My feeling is that PBAs may be one of th…

My feeling is that PBAs may be one of the more difficult of the emerging markets for which to develop ventures. I came to this conclusion in reflecting both on David V’s outlining of the crucial difference between products and services, and one of the optional readings which outlined how PBA is fundamentally about performance assessment, rather than testing. In my view, PBAs are ultimately about assessment: a qualitative act (therefore falling under the category of service in the product/service divide) that needs to be performed with sound judgment and care. I’m confident that, as educators, we all know that assessment-done-right is a time-consuming process. Particularly when the product to be assessed is individualized – as the PBAs we’ve considered this week are.

It seems that most of the existing market is not about facilitating the assessment piece, but rather providing platforms for the product in PBA. Drawing links to previous weeks, I would think that e-book and other e-publishing platforms are ideal ventures that suit PBA-style education. Given the popularity of graphic novels, I think that a venture that focused on facilitating students producing their own graphic novels could be quite successful.

As for a potential service venture, older students – such as post-secondary – can often partner with community organizations to create PBA projects; at institutions like UBC, this form of applied learning is very much on the rise as these schools want… and perhaps need… to demonstrate the relevance of their teaching, learning and research to the broader community. Another prospect might be to build some kind of social network that facilitates networking between students, educators, and prospective community partners? Certainly these exist for things like volunteering, but I haven’t seen a site developed for community-based PBA in systematic way.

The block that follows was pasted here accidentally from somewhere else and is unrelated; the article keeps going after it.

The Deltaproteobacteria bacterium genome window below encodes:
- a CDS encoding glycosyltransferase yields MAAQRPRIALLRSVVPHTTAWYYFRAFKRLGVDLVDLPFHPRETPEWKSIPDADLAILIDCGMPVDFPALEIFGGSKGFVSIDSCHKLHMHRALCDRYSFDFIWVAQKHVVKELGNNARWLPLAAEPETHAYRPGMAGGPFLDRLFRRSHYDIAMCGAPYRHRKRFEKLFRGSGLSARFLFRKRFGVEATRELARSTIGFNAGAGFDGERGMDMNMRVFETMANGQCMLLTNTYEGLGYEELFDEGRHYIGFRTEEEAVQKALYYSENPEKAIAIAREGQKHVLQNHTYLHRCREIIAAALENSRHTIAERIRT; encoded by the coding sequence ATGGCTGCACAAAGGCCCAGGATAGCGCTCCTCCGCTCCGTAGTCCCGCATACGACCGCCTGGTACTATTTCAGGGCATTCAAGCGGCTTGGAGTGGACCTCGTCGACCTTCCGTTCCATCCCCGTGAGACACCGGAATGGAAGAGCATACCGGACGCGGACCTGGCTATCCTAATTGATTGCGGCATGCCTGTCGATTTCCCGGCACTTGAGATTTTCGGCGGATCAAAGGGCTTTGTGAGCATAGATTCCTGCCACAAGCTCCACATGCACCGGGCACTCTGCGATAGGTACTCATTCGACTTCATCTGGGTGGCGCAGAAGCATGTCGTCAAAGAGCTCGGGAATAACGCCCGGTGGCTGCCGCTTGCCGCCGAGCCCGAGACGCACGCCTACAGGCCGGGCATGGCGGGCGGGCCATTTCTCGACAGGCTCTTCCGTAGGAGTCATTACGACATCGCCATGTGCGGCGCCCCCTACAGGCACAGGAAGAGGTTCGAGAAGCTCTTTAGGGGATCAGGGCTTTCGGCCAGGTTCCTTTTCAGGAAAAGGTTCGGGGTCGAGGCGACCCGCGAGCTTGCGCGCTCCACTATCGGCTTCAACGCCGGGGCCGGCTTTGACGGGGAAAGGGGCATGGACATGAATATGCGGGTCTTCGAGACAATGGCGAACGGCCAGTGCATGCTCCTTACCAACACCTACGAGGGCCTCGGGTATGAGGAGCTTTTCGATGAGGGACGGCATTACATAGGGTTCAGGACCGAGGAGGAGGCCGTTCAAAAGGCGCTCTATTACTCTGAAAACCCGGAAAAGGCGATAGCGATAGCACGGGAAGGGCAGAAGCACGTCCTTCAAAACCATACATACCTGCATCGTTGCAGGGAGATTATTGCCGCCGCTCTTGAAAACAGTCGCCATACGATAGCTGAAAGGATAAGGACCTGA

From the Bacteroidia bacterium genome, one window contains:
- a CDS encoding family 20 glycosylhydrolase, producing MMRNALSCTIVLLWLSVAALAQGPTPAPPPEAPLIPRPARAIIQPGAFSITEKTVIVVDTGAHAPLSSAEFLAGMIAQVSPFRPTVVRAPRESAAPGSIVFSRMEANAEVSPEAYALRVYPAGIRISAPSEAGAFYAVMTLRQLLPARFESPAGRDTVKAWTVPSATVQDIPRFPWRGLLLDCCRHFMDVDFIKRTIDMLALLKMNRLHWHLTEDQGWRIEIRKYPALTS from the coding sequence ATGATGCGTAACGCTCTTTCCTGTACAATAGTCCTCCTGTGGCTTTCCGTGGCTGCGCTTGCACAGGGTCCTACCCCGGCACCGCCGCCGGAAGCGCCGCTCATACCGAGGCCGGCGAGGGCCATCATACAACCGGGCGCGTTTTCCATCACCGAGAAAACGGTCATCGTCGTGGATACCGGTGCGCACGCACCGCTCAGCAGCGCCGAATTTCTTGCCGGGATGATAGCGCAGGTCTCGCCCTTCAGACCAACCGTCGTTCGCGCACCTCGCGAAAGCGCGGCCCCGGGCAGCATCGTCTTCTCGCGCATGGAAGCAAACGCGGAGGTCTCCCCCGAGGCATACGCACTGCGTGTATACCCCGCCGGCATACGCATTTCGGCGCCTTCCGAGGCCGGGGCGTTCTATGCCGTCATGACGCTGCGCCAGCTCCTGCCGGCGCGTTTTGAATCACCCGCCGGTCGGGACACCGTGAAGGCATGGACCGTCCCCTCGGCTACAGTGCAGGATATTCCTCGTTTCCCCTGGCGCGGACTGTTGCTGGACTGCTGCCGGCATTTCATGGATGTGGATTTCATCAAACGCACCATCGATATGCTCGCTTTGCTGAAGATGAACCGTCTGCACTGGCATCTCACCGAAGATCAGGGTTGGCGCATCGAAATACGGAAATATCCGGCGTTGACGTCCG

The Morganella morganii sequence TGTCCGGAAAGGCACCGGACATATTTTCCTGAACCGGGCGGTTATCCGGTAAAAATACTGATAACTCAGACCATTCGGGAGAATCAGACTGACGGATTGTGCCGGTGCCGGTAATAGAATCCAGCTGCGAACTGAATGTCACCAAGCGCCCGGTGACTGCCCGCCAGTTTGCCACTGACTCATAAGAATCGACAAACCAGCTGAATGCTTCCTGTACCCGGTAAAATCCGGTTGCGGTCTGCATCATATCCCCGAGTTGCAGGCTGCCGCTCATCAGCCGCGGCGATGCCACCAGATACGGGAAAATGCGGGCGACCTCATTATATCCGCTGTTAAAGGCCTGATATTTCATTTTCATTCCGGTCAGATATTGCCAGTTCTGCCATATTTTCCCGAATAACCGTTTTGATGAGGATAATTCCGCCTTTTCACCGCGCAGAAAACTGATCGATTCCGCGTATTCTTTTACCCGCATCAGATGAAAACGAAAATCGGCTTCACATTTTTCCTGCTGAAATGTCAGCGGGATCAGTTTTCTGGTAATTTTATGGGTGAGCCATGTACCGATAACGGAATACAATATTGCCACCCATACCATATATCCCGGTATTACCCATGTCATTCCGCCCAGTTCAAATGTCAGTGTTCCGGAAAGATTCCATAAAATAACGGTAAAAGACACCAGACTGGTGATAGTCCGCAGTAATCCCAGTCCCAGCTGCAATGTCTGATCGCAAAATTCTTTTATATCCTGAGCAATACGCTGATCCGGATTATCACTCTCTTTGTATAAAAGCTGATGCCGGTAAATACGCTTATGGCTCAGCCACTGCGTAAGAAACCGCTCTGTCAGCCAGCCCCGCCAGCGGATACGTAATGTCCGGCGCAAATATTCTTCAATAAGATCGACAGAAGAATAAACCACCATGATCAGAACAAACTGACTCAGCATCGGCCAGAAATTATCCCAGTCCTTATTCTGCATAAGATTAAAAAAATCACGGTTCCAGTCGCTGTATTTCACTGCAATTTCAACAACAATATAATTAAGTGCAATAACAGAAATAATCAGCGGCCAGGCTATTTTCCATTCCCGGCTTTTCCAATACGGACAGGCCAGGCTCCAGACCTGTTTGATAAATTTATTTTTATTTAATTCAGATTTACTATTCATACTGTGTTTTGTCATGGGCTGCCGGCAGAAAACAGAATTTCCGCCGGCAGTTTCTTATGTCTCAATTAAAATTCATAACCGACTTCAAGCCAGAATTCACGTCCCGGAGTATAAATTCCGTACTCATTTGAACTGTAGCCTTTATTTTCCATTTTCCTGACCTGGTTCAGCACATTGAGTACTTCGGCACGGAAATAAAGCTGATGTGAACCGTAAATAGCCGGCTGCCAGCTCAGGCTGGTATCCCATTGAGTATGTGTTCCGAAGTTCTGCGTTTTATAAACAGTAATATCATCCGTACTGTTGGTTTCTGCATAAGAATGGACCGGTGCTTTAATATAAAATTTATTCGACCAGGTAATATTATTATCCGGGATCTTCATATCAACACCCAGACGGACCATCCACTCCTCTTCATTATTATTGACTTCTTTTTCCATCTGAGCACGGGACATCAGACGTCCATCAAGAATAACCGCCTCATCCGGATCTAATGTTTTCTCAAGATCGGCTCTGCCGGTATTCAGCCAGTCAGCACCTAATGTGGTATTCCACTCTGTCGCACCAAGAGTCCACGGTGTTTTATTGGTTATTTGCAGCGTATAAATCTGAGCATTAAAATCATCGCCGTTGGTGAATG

Expanding the scope of individualized products that students can produce to fulfill their course requirements means that assessment will become more individualized and qualitative. I’m having difficulty thinking of possible avenues through which to develop a plausible venture. What pops into mind are numerical codes that act as a kind of shorthand for longer comments (I think these are often used on report cards…?) – and I’m not sure how appropriate those are, given how depersonalizing they can be*. Perhaps a rubric-generator? In my heart, I think that these kinds of products to facilitate assessment risk being not flexible enough for the requirements of the service of assessing individualized product-based work… but perhaps therein simply lies the challenge.

*who am i kidding? lord knows i have stock phrases that i regularly trot out!


Posted in: Week 10: Product-Based Assessments